You’re having a hard time at work. The bills are piling up. You’re worried about your children. These are just some of the common stresses that so many of us face. Many people just keep plodding on in the hope that things will right themselves but often that mindset can wreak havoc later on causing anxiety disorders and related levels of depression. We can’t cope. It’s all too much. Eventually we found ourselves at the doctor’s surgery having admitted to ourselves that we are just ‘not right’.
Your doctor will probably ask you some obvious questions such as, how are you sleeping, how is your appetite, are you smoking /drinking more than usual, are you avoiding situations etc? You will tell him how you can’t switch off, how your heart suddenly races, you feel shaky often and perhaps have experienced a panic attack. When he diagnoses an anxiety problem his first offer will be that of SSRI medication. Selective serotonin reuptake inhibitors are the new anti depressant medications that are also known as anti anxiety drugs.
With supposedly less side effects than the old tricyclic anti depressants they are the choice drug for anxiety problems. If you are lucky the doctor will warn you that for the first couple of weeks or so your anxiety may increase somewhat as the the drugs kick in. Often patients are not warned of this. Some discontinue the drugs in that first two weeks because of this. They wanted to be cured not made to feel worse!
The word ‘cure’ will not have been mentioned in the doctor’s surgery because these medications don’t cure. The doctor may have said something like…’these should make you feel a lot better in time’. Those words sound rather attractive and patients leave the surgery with high hopes.
SSRI medications can be effective. Within a few weeks you certainly can feel less anxious and a bit brighter generally. Some people take longer to adjust to them and often the dosage has to be increased once or twice to reach the right level of effectiveness. There can be side effects such as nightmares, sweating, dry mouth, weight gain and decreased sexual libido. Your doctor may take you off one SSRI and replace it with another if the side effects become troublesome or they don’t appear to be having the desired affect. Sometimes a doctor may also put an anxious person on benzodiazepines (tranquillisers) which are drugs that can become addictive although this isn’t done as often as it used to be. A short course may help but weaning from these types of drugs can be a nightmare.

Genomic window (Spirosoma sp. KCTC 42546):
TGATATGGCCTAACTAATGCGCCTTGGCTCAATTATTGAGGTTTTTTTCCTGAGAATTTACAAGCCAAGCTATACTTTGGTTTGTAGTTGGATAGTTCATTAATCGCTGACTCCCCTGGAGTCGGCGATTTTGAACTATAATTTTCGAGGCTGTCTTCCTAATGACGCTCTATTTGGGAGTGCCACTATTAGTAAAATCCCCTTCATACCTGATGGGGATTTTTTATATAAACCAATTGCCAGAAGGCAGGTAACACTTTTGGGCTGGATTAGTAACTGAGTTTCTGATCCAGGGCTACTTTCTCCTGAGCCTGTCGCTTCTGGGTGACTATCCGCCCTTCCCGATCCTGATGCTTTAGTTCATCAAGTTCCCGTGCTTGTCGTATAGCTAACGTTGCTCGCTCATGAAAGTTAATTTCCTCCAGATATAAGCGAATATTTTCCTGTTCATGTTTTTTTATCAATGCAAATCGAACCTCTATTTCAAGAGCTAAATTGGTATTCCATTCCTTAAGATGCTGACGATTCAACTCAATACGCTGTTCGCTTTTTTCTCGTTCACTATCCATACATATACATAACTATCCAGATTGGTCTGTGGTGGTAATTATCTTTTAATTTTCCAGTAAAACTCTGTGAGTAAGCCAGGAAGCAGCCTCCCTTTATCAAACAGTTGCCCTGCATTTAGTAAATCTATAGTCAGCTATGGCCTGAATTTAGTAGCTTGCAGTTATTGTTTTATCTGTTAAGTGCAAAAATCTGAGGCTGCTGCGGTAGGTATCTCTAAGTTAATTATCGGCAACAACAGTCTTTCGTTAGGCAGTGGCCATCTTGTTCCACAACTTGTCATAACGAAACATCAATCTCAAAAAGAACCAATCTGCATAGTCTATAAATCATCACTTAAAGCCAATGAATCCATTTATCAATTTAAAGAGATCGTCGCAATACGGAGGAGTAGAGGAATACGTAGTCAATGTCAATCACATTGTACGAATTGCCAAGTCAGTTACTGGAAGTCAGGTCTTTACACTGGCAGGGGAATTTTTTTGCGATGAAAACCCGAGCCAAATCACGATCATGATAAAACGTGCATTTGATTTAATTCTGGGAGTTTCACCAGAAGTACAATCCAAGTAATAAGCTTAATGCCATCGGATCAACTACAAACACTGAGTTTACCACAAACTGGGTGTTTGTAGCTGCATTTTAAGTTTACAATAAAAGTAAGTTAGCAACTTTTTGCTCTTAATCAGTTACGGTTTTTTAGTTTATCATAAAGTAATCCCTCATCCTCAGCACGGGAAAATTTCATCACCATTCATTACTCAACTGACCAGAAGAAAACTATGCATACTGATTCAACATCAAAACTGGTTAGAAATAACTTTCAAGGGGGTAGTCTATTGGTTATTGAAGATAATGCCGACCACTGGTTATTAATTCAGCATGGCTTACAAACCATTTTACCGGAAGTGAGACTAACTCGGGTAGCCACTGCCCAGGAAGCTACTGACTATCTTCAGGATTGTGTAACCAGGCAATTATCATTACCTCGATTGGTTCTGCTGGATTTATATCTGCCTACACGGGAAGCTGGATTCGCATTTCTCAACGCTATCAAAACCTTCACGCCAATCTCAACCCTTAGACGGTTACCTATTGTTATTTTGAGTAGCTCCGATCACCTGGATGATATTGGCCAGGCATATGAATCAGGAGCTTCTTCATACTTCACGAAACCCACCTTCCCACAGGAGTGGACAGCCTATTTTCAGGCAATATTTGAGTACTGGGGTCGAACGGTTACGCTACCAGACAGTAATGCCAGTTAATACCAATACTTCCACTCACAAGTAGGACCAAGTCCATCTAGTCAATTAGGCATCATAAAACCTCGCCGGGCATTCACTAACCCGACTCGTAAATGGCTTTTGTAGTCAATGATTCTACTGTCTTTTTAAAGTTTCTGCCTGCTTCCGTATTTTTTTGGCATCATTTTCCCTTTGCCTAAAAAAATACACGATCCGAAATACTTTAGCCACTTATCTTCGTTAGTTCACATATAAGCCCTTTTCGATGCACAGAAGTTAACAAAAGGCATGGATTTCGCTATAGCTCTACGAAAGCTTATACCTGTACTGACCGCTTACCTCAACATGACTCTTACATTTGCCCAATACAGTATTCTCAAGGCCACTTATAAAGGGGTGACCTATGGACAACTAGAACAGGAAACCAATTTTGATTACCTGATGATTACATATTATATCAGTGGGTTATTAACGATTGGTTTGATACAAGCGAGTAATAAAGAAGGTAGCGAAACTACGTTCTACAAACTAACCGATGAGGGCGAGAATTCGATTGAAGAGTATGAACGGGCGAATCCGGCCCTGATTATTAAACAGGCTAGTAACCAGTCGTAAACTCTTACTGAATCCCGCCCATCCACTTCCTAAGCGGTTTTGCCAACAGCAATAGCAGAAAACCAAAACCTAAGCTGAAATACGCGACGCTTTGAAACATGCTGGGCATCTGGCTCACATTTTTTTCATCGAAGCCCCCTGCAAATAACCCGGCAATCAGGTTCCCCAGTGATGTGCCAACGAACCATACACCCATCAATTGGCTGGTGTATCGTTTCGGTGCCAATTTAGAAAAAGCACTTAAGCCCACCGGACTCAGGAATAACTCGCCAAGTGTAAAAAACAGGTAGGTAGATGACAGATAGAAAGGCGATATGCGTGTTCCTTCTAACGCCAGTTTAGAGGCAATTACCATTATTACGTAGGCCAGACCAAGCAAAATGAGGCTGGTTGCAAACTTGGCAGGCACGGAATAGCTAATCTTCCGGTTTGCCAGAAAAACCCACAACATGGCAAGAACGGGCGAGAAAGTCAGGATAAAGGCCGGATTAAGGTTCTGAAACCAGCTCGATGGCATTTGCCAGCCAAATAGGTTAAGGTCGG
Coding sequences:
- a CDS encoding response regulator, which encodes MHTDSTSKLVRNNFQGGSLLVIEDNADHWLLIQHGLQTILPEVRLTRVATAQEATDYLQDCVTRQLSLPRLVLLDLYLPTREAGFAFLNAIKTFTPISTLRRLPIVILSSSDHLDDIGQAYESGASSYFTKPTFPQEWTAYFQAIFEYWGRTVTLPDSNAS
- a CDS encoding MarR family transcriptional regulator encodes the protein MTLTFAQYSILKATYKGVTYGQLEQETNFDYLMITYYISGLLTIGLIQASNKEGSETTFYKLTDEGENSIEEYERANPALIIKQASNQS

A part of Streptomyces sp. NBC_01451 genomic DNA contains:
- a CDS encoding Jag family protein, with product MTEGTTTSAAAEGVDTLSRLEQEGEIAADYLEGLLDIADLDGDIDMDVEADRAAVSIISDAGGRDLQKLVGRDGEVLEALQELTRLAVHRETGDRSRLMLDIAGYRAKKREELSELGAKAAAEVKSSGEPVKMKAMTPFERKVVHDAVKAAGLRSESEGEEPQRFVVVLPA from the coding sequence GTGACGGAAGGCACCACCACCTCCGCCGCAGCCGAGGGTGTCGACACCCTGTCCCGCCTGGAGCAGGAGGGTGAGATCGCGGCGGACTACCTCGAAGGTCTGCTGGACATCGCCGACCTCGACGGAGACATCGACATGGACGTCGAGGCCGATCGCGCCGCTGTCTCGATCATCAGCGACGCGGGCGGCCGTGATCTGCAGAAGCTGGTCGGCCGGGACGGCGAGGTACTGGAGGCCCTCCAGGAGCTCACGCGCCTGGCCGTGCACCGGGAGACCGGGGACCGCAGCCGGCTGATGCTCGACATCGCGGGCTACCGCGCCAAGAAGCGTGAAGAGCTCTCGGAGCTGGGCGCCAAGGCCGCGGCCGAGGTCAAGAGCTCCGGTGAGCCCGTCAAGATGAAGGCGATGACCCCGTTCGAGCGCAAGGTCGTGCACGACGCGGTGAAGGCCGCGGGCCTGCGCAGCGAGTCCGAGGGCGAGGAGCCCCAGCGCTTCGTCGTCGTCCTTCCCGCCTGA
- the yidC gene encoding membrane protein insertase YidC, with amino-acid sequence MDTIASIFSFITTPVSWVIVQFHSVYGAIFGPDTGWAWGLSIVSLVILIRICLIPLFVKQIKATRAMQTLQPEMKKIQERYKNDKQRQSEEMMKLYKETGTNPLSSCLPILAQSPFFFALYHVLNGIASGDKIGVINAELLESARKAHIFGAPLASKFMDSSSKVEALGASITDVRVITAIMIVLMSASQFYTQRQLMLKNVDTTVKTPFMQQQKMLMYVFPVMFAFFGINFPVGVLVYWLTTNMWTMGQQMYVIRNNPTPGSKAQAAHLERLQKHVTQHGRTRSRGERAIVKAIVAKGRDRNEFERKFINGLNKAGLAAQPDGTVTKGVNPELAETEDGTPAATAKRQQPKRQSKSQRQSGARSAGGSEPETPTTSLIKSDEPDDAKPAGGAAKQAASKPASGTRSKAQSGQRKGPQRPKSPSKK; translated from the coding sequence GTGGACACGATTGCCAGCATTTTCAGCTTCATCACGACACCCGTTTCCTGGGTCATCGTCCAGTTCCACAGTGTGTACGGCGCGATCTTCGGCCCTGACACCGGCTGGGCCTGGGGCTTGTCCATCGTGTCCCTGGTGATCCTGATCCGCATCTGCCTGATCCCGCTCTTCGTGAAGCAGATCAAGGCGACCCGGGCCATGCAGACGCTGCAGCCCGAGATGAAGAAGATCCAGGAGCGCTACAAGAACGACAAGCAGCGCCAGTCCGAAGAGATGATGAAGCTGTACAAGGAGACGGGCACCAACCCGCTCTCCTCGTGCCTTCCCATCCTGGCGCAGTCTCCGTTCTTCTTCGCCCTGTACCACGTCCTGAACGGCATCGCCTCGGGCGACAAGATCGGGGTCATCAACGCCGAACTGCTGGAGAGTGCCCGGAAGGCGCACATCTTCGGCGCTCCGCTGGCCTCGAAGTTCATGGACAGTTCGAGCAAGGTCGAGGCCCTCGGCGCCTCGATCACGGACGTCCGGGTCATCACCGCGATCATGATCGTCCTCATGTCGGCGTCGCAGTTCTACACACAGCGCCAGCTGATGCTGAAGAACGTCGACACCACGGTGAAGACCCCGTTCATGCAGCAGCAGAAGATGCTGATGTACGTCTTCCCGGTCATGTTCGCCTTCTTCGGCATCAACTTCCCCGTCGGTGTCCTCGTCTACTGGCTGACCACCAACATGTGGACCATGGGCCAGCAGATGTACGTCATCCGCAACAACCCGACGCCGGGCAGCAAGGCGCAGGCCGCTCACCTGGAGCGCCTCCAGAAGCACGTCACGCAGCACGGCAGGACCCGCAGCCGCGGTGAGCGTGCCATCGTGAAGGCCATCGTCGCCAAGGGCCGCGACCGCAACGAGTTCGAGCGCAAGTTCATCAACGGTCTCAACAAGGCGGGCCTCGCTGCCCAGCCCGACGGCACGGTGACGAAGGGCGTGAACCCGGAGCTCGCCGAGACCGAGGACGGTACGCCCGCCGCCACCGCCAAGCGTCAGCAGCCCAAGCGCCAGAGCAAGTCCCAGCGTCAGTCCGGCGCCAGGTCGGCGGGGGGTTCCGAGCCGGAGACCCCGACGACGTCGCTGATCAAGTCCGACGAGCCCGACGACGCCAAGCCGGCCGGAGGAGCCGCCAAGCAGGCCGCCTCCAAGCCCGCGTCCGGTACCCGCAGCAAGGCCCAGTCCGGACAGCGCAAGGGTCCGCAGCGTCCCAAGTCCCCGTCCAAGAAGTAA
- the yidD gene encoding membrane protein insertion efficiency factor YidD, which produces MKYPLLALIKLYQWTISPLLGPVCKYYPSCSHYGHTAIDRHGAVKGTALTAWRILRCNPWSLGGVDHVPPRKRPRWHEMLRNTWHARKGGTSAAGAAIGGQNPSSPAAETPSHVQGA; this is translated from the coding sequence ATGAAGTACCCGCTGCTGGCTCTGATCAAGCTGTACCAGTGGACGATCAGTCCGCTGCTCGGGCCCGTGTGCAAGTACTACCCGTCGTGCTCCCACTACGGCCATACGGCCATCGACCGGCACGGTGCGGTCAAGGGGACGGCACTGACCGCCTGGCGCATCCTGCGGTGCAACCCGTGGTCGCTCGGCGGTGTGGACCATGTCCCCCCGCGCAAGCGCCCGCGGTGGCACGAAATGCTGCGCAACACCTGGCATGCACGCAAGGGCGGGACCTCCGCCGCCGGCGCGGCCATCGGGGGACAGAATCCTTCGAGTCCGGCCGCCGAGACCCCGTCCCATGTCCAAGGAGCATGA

So! We’re a year or two down the line and the doctor thinks it’s now time to come off the SSRI’s. As you feel so much better that’s ok with you. Withdrawal is decidedly a bit on the dodgy side if you go through it without your doctor’s support. Coming off too quickly can result in an avalanche of symptoms that make you feel very anxious! Hopefully withdrawal is smooth if done properly. Now is the telling time. Once weaned off SSRI’s one often finds that the old symptoms come creeping back. The underlying anxiety once again rears it’s ugly head. Let’s look at why this is.
Johnny is having a bad time. His wife left him. He is heartbroken. He hasn’t got a very well paid job and suddenly he has mounting debts. He misses his children and they have moved many miles away and he can’t afford to do the trip too often. One day after sleepless nights and excessive worry he has a panic attack. He falls apart as it scares him so much. He begins to find his job difficult to do and ends up at the doctor’s surgery. He is given SSRI’s. Things improve for a year. He comes off the SSRI’s and within two months he is beginning to have panic attacks again. He is still on the same wage.
The children still live miles and miles away and he doesn’t see them often. He begins to suffer from insomnia again because he has the same worries he had before he went on SSRI’s. He realises the SSRI’s were a sticking plaster only. Of course they were because the original stressors were never addressed. He had good reason to be stressed. He didn’t know how to handle that stress and everything snowballed. When he originally visited the doctor, the doctor didn’t suggest how he could address the stressors or cope better with them. No. A general doctor seems to have little time for that kind of thing..delving into the why a person is in this state to begin with. It is much quicker and easier to give out anti anxiety pills.
Until we have general doctors who are very interested in keeping people OFF medication unless it is absolutely necessary: until these general doctors take the time to get to the bottom of ‘why’ someone presents in their surgery as very anxious the SSRI carousel will keep on spinning. Doctors and the drug industry work together. It’s in all their interests that drugs are prescribed as much as possible. Where anxiety problems are concerned there will always be a worldwide need for ‘a cure’. Anxiety poses a universal problem. The cure isn’t in a pill bottle unfortunately, it’s all about how to handle life’s stresses, bumps and shocks. Once root problems have been addressed the problem is going somewhere to being solved. After that once one learns how to address stress/anxiety/fear then one has tools for life. It can take some time depending on how long a person has suffered with anxiety problems but this IS the way forward.
Johnny would have done better to seek a therapist’s advice. Perhaps he should have looked for a job nearer to his children. Maybe he should have consulted a debt counsellor too. When a partner leaves you suddenly, the emotional turmoil can be great, so great it can seem like you are grieving as you would with the death of someone close. This too can be addressed….without medication.